The SpectroDens generally comes with a 3 mm aperture, which is suitable for most modern printing applications. One can also choose to purchase a unit with a smaller 1.5 mm aperture at an additional cost. These smaller aperture sizes would not be suitable for coarse printing systems with lower dpi settings or some loose fabrics. In those cases, you would want an instrument that measures a larger area so as to get a more accurate representative sample of the color.

CHROMiX Measurement Module using X-Rite i1IO target reference


All versions of the SpectroDens can measure using all four measurement modes: M0, M1, M2 and M3. Like the eXact, it's a treat to have an instrument that can offer polarized measurements in a handheld scanning package. Note that the Techkon measures in 10 nm increments from 400nm to 700nm. Other chart readers have a wider spectral range (see this article) for more details), but in practical use, one would be hard-pressed to come up with a convincing argument to say that the wider range of spectral bands is needed.


For its essential purpose (getting Lab readings from individual patch measurements), a chart isn’t needed. You don't need a chart since you can simply just choose and measure a small number of patches, one by one, and read measurement results off the back of the device. When it comes to using the SpectroDens for scanning large charts for profiling and the like, software solutions are not common. Techkon does supply their own software that can do this, but it is only available for Windows, and there is quite a learning curve to figure out how to make it all work.

The easiest way is to use the measuring module in Curve4 or the Maxwell Client, and then export the measurement to profile-making software. The CHROMiX measuring module allows for many different target definition references to be used. You can use targets that are made for your particular profile-creation software (for example: i1Profiler, CoPrA, Barbieri) and, in most cases, the SpectroDens will read these charts without any problem.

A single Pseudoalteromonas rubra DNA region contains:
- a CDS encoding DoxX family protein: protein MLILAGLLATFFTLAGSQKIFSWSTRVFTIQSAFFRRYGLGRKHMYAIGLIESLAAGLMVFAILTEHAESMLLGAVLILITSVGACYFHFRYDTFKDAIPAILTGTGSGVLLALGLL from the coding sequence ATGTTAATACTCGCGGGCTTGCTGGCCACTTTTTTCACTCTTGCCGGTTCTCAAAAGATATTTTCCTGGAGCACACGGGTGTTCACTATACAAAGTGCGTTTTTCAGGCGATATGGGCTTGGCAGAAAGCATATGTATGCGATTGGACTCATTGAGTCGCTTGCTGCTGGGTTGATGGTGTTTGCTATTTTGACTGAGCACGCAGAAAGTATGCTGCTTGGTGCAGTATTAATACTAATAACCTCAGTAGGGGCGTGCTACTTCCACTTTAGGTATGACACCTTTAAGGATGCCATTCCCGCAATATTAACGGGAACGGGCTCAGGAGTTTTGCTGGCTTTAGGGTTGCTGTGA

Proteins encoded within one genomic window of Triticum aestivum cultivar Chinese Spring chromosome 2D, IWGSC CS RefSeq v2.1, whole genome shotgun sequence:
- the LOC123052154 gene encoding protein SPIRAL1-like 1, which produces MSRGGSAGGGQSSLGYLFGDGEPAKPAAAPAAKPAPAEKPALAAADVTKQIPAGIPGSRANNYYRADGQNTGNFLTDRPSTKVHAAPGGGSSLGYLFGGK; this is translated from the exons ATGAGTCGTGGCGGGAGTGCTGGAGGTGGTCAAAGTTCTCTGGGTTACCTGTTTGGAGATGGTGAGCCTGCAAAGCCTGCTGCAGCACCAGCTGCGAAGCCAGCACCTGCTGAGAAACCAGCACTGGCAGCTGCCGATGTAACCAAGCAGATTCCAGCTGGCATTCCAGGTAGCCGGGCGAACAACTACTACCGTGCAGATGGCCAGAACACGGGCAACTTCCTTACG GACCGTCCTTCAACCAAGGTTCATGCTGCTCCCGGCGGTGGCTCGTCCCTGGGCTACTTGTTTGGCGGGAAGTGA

Techkon provides a free SpectroConnect software, which is regrettably only available for Windows computers. The software allows the unit's measurement data to be transferred to a computer for a variety of uses, including measuring a media wedge. For those who are used to a wizard-like program that will walk you through the steps of measuring a profiling target, this is not the easiest software to understand or use, although it can serve as a connection module, firmware updater, and set of measurement tools.

Also available is Techkon's ExPresso 4 software. This is a printing workflow coordinator, where a printer can keep track of their print jobs, what press and color bar were used, as well as measuring conditions. This software is only available for the Premium version and costs several thousand dollars.

Of course, no Instrument Spotlight would be complete without us mentioning that we support this instrument in our Maxwell Client and Curve4 software packages.

Cross-Platform issues

As noted above, the Techkon software is only available on the Windows platform. Also, both wired and wireless connections on a Windows machine require a "TD Service" program to be installed and connected to, in order to talk to the instrument. It's not the simple USB plug-and-play that we have become familiar with in recent years. Fortunately, Techkon has provided some developers a more conventional USB driver connection for the Mac, which makes wired connection much more simple for Mac users.

Our Curve4 and Maxwell apps are available for Mac or Windows, but have the same restrictions in Windows as described above.


This is a great instrument. If you are fortunate enough to have one, then you will be pleased with your purchase for years to come. The one thing that prevents more people from owning a SpectroDens is the price; this is one of the better hand-held devices in the world today, and the price tag reflects that - the SpectroDens 4 Premium version is $7267 at I've never known anyone who owned a SpectroDens and didn't love it. Once a company or a purchasing manager makes the decision to make the purchase, it becomes a dependable workhorse in the company for a long time.

Thanks for reading,

Patrick Herold

Personal tools